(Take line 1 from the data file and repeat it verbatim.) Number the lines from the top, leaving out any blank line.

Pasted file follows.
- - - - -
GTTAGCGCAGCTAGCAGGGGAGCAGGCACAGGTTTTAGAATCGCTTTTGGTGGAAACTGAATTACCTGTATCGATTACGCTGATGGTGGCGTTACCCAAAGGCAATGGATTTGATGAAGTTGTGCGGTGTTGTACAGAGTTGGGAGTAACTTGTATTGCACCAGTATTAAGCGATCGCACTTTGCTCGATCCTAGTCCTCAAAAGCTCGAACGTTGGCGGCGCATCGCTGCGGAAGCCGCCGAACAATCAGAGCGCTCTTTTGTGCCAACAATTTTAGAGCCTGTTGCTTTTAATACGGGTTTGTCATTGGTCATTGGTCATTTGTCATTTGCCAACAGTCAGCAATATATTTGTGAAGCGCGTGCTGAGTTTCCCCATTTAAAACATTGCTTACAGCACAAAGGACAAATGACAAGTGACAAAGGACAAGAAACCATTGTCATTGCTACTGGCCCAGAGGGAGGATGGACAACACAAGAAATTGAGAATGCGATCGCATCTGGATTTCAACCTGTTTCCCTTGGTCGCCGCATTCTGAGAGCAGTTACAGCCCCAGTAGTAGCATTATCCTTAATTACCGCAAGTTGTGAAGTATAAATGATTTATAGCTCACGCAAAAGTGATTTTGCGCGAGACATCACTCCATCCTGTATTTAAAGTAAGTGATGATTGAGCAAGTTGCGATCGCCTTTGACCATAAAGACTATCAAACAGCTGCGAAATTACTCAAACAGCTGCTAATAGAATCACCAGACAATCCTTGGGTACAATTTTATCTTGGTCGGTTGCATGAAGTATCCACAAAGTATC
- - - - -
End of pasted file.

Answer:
GTTAGCGCAGCTAGCAGGGGAGCAGGCACAGGTTTTAGAATCGCTTTTGGTGGAAACTGAATTACCTGTATCGATTACGCTGATGGTGGCGTTACCCAAAGGCAATGGATTTGATGAAGTTGTGCGGTGTTGTACAGAGTTGGGAGTAACTTGTATTGCACCAGTATTAAGCGATCGCACTTTGCTCGATCCTAGTCCTCAAAAGCTCGAACGTTGGCGGCGCATCGCTGCGGAAGCCGCCGAACAATCAGAGCGCTCTTTTGTGCCAACAATTTTAGAGCCTGTTGCTTTTAATACGGGTTTGTCATTGGTCATTGGTCATTTGTCATTTGCCAACAGTCAGCAATATATTTGTGAAGCGCGTGCTGAGTTTCCCCATTTAAAACATTGCTTACAGCACAAAGGACAAATGACAAGTGACAAAGGACAAGAAACCATTGTCATTGCTACTGGCCCAGAGGGAGGATGGACAACACAAGAAATTGAGAATGCGATCGCATCTGGATTTCAACCTGTTTCCCTTGGTCGCCGCATTCTGAGAGCAGTTACAGCCCCAGTAGTAGCATTATCCTTAATTACCGCAAGTTGTGAAGTATAAATGATTTATAGCTCACGCAAAAGTGATTTTGCGCGAGACATCACTCCATCCTGTATTTAAAGTAAGTGATGATTGAGCAAGTTGCGATCGCCTTTGACCATAAAGACTATCAAACAGCTGCGAAATTACTCAAACAGCTGCTAATAGAATCACCAGACAATCCTTGGGTACAATTTTATCTTGGTCGGTTGCATGAAGTATCCACAAAGTATC